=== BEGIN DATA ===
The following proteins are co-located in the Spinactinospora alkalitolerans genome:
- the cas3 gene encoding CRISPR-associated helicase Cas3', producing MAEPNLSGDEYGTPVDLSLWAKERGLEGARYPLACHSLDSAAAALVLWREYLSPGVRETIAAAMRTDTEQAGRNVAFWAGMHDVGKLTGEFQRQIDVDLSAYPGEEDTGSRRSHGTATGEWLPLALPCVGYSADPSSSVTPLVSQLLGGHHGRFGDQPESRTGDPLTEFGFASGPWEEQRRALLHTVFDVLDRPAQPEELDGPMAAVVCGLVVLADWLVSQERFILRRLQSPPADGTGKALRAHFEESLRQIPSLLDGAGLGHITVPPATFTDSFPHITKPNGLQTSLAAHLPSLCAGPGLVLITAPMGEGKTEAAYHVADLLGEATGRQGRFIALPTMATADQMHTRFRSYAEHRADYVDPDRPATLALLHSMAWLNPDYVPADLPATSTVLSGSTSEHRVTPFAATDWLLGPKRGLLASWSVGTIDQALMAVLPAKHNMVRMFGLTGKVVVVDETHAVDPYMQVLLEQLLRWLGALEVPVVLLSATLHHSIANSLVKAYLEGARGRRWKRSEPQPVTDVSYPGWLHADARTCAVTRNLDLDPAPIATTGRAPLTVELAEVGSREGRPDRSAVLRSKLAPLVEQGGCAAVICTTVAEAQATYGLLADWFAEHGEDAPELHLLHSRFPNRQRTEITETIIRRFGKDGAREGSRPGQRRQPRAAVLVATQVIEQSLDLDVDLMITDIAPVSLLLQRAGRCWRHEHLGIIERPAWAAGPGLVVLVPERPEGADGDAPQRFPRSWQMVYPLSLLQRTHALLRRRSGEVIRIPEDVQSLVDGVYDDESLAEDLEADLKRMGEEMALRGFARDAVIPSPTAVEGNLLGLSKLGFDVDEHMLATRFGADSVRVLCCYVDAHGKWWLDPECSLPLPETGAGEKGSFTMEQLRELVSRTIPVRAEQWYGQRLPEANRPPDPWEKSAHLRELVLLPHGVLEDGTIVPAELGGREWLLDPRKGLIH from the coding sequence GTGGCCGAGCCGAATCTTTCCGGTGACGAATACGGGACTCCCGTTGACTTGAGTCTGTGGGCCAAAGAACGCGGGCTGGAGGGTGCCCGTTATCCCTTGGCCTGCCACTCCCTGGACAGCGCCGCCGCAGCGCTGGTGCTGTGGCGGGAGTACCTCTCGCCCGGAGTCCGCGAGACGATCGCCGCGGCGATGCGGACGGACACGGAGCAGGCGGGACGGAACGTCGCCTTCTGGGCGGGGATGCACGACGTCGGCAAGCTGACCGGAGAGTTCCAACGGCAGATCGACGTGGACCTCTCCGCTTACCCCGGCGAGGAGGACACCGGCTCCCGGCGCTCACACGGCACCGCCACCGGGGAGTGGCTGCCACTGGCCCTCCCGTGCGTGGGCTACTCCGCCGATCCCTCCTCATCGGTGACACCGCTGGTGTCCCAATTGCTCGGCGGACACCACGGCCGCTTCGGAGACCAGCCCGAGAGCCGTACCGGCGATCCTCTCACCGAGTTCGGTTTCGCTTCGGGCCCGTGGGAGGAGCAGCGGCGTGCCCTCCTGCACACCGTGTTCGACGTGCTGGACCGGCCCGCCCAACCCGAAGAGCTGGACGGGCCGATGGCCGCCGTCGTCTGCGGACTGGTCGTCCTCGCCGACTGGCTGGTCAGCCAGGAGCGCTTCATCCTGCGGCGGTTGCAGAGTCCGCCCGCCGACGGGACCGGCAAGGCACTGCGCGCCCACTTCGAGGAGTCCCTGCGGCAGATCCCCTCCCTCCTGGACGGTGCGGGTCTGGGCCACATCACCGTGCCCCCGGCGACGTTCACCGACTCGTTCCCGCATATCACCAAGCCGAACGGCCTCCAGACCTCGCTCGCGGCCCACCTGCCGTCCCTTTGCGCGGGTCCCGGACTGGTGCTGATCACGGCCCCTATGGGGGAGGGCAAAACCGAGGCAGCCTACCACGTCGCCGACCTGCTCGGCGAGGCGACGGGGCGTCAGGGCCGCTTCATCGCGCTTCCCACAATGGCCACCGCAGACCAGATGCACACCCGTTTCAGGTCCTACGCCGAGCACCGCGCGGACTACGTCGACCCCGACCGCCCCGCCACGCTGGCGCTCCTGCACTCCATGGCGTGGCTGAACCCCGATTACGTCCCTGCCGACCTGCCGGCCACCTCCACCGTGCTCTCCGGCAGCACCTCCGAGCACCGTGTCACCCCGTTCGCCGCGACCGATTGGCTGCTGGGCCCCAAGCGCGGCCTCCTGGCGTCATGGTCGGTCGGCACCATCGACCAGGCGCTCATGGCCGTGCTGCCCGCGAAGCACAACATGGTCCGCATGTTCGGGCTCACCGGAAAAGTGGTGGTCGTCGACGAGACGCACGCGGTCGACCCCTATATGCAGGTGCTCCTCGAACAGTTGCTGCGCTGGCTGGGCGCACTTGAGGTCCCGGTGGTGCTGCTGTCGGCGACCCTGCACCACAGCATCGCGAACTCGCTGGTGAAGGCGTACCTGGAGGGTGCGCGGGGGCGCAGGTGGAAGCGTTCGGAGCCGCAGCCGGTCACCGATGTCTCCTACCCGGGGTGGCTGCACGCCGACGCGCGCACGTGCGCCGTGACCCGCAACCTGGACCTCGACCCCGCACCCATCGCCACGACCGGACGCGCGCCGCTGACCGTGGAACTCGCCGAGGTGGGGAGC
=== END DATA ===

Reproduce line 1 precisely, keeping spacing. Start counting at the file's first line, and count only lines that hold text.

The following proteins are co-located in the Spinactinospora alkalitolerans genome: